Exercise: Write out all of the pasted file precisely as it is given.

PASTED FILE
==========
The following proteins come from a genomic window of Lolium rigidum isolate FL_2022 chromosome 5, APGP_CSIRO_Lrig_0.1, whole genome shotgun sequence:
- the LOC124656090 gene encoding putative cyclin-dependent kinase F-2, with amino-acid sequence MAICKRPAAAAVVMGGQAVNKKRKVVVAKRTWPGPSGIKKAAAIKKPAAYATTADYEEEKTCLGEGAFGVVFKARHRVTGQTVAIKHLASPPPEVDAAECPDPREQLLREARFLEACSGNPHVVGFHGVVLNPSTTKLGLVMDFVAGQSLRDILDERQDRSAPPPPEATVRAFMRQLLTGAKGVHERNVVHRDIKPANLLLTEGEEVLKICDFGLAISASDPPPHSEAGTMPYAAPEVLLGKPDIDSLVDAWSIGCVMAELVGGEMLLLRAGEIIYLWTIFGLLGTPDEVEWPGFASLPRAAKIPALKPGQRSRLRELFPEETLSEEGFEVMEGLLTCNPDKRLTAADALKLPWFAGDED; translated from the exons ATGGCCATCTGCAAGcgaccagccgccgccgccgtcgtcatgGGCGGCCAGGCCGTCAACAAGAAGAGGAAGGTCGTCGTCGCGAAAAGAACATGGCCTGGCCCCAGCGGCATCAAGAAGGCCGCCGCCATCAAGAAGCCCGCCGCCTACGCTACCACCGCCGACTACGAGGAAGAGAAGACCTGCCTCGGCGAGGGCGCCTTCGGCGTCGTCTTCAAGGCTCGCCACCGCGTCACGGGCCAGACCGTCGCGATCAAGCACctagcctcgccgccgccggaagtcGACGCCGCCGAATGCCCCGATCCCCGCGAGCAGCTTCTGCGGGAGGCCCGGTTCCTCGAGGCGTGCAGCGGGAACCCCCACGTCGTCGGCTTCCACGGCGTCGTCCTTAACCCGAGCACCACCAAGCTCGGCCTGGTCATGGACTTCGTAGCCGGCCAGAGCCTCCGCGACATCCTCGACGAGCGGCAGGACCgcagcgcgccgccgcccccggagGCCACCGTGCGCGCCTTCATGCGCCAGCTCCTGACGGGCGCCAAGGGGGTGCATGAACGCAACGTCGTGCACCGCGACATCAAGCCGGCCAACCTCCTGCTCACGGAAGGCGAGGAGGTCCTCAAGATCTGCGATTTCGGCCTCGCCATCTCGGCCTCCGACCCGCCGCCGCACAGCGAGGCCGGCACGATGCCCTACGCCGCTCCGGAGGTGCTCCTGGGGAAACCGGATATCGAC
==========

The following proteins come from a genomic window of Lolium rigidum isolate FL_2022 chromosome 5, APGP_CSIRO_Lrig_0.1, whole genome shotgun sequence:
- the LOC124656090 gene encoding putative cyclin-dependent kinase F-2, with amino-acid sequence MAICKRPAAAAVVMGGQAVNKKRKVVVAKRTWPGPSGIKKAAAIKKPAAYATTADYEEEKTCLGEGAFGVVFKARHRVTGQTVAIKHLASPPPEVDAAECPDPREQLLREARFLEACSGNPHVVGFHGVVLNPSTTKLGLVMDFVAGQSLRDILDERQDRSAPPPPEATVRAFMRQLLTGAKGVHERNVVHRDIKPANLLLTEGEEVLKICDFGLAISASDPPPHSEAGTMPYAAPEVLLGKPDIDSLVDAWSIGCVMAELVGGEMLLLRAGEIIYLWTIFGLLGTPDEVEWPGFASLPRAAKIPALKPGQRSRLRELFPEETLSEEGFEVMEGLLTCNPDKRLTAADALKLPWFAGDED; translated from the exons ATGGCCATCTGCAAGcgaccagccgccgccgccgtcgtcatgGGCGGCCAGGCCGTCAACAAGAAGAGGAAGGTCGTCGTCGCGAAAAGAACATGGCCTGGCCCCAGCGGCATCAAGAAGGCCGCCGCCATCAAGAAGCCCGCCGCCTACGCTACCACCGCCGACTACGAGGAAGAGAAGACCTGCCTCGGCGAGGGCGCCTTCGGCGTCGTCTTCAAGGCTCGCCACCGCGTCACGGGCCAGACCGTCGCGATCAAGCACctagcctcgccgccgccggaagtcGACGCCGCCGAATGCCCCGATCCCCGCGAGCAGCTTCTGCGGGAGGCCCGGTTCCTCGAGGCGTGCAGCGGGAACCCCCACGTCGTCGGCTTCCACGGCGTCGTCCTTAACCCGAGCACCACCAAGCTCGGCCTGGTCATGGACTTCGTAGCCGGCCAGAGCCTCCGCGACATCCTCGACGAGCGGCAGGACCgcagcgcgccgccgcccccggagGCCACCGTGCGCGCCTTCATGCGCCAGCTCCTGACGGGCGCCAAGGGGGTGCATGAACGCAACGTCGTGCACCGCGACATCAAGCCGGCCAACCTCCTGCTCACGGAAGGCGAGGAGGTCCTCAAGATCTGCGATTTCGGCCTCGCCATCTCGGCCTCCGACCCGCCGCCGCACAGCGAGGCCGGCACGATGCCCTACGCCGCTCCGGAGGTGCTCCTGGGGAAACCGGATATCGAC